The three PCI-Express x16 slots feature GIGABYTE’s Ultra Durable PCIe Armor. Specifically, this is a one-piece steel bracket, which reinforces the PCIe slots and provides extra anchor points to prevent sheering and increase retention force over cheaper designs that don’t feature shielding or reinforcement at all.

These slots support a PCIe lane configuration of x16/x0 or x8/x8/x4. Each slot is PCI-Express Gen 3.0 compliant.

Rear Panel I/O

The GIGABYTE Z490 Aorus Master features an I/O panel befitting higher-end implementations. The motherboard features a built-in I/O shield, as well as buttons for Q-Flash Plus and clear CMOS. In terms of I/O you have 4x USB 2.0/1.1 ports, 1x RJ-45 port, 2x SMA antenna connectors, 1x HDMI Port, 1x USB 3.2 Gen 2 Type-C port, 2x USB 3.2 Gen 1 ports, 1x optical S/PDIF out connector and 5x audio jacks. The audio jacks are gold plated for optimal conductivity.

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4 Comments

  1. Interesting read. If I were going to go with Intel at this stage in the game, this is one of the boards I’d consider for sure.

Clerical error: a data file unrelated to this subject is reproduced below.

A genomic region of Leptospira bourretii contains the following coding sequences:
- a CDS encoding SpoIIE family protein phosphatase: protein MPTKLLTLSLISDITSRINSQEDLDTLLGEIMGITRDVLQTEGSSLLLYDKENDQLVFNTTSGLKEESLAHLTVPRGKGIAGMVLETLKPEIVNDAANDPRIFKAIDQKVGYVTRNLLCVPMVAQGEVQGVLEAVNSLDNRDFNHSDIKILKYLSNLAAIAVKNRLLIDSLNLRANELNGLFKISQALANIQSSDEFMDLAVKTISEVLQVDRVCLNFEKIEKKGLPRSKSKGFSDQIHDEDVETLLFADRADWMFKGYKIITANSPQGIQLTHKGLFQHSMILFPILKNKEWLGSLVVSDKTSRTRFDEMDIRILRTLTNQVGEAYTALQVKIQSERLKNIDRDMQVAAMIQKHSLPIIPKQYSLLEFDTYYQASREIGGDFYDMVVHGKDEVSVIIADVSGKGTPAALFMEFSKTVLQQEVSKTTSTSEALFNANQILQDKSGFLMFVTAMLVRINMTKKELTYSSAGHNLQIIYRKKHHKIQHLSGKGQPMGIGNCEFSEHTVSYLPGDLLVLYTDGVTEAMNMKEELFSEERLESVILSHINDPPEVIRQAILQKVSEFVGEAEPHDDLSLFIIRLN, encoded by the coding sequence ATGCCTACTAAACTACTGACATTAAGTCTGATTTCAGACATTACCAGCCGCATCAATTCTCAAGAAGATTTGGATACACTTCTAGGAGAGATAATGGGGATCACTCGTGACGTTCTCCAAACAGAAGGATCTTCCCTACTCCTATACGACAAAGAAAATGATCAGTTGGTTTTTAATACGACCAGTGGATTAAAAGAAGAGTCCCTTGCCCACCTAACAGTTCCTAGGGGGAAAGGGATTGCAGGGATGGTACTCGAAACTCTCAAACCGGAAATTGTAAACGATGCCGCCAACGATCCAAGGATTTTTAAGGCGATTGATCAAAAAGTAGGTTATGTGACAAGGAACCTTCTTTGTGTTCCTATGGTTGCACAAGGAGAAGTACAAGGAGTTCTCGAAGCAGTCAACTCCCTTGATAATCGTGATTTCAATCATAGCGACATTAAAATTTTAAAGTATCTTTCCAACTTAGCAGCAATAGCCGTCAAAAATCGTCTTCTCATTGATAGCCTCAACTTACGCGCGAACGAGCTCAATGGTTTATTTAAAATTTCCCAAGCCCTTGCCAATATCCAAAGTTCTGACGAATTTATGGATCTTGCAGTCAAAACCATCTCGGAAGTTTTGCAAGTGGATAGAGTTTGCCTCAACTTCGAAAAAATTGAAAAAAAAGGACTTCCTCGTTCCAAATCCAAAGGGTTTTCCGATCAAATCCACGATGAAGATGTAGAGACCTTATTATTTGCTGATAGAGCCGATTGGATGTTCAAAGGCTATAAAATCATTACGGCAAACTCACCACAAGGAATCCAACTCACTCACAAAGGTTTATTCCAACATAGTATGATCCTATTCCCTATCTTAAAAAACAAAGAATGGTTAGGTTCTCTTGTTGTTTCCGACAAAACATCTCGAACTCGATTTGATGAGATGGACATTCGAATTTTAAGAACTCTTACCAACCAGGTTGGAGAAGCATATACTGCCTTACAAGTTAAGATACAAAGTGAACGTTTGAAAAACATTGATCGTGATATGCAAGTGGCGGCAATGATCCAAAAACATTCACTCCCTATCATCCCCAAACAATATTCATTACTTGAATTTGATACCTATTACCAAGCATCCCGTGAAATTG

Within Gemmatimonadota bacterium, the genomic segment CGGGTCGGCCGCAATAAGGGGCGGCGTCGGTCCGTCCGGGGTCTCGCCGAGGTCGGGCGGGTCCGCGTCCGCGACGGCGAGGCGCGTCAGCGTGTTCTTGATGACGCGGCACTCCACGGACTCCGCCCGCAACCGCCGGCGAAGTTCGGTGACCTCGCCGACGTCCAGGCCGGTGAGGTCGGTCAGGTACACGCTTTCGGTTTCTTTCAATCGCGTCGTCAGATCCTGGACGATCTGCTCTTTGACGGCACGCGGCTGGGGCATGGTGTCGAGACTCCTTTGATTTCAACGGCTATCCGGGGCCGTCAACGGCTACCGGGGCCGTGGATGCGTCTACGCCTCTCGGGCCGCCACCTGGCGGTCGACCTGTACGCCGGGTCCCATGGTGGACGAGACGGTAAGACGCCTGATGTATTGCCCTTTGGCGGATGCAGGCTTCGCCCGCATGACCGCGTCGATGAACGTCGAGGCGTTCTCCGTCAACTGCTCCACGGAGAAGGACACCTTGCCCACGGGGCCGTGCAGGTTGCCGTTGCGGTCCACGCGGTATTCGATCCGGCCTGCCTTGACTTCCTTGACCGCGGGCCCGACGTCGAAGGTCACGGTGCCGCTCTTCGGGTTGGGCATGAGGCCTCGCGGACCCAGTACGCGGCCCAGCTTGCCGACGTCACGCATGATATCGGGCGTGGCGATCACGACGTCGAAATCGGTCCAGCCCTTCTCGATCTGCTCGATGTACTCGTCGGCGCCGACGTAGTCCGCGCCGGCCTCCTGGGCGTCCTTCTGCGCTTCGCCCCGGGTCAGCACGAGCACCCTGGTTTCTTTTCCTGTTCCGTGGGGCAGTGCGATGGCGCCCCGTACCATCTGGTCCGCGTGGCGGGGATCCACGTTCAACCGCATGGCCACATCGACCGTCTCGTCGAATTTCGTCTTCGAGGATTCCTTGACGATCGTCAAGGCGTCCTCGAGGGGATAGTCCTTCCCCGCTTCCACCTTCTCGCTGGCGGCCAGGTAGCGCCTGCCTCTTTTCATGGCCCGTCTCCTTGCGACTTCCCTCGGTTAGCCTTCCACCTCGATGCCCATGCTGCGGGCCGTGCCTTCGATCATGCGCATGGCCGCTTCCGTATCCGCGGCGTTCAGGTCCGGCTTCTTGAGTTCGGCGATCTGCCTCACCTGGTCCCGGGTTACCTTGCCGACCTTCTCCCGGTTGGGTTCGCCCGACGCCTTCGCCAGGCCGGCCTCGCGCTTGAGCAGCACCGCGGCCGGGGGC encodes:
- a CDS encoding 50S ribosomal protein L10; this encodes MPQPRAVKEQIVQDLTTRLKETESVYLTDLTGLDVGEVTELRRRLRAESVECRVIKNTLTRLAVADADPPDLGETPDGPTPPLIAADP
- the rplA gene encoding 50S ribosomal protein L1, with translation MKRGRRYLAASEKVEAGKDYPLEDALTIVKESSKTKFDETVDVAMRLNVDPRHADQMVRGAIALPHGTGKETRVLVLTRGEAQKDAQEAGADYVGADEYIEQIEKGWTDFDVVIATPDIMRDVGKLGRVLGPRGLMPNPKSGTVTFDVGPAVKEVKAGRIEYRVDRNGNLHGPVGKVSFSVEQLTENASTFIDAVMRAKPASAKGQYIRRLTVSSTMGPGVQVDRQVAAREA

2. It was a good board. My brother in law used that test setup over the weekend to play Destiny 2 with me. It worked well. The other board I put in a friend’s machine is working well. He’s had no trouble with it and is very happy with the upgrade. He went from a 3770K and an ASUS Maximus V Extreme (if I recall correctly) and dual GTX 980 Ti’s to a single RTX 2080 Ti and a 10700K.

    We rarely get to sample additional copies of boards during the review process, so it was nice to see both worked well.

  3. 399? That’s still terrible. I saw one on Anandtech.com with only 60 DPC latency and it is untweaked yet. I have ASUS Z390-i gaming with 130 highest measured DPC latency. But ASUS is trash don’t buy that! Even some 500$+ ASUS mobos suffer with 1ms+ DPC latency. And can’t disable HPET in BIOS! Also suffer with cracking sounds unrelated to DPC latency in this case!

    There is 8k polling mouse now. It sends packets in 125us intervals, yet timer resolution is 0.5ms only. You will need lowest DPC latency possible for this! No motherboard is even ready and OS for this. DPC latency is generated by drivers mostly.

    Also DPC latency isn’t absolute measure of input lag! I think even more important are BIOS features. But they differ per hw configurations and there are so many. Yet some bad BIOS features can cause immense input lag! Or what timer motherboard uses. And if you can disable HPET!

    Manufacturers didn’t care about this long time, even it is problem: if it is above like 500us. And even so it affects you! Thank you for bringing attention to this! Even DPC latency may differ per hw configurations, it is still helpful when picking mobo! Also some people have problem with DPC using Nvidia cards, but AMD shouldn’t have any DPC latency problems, at least i heard.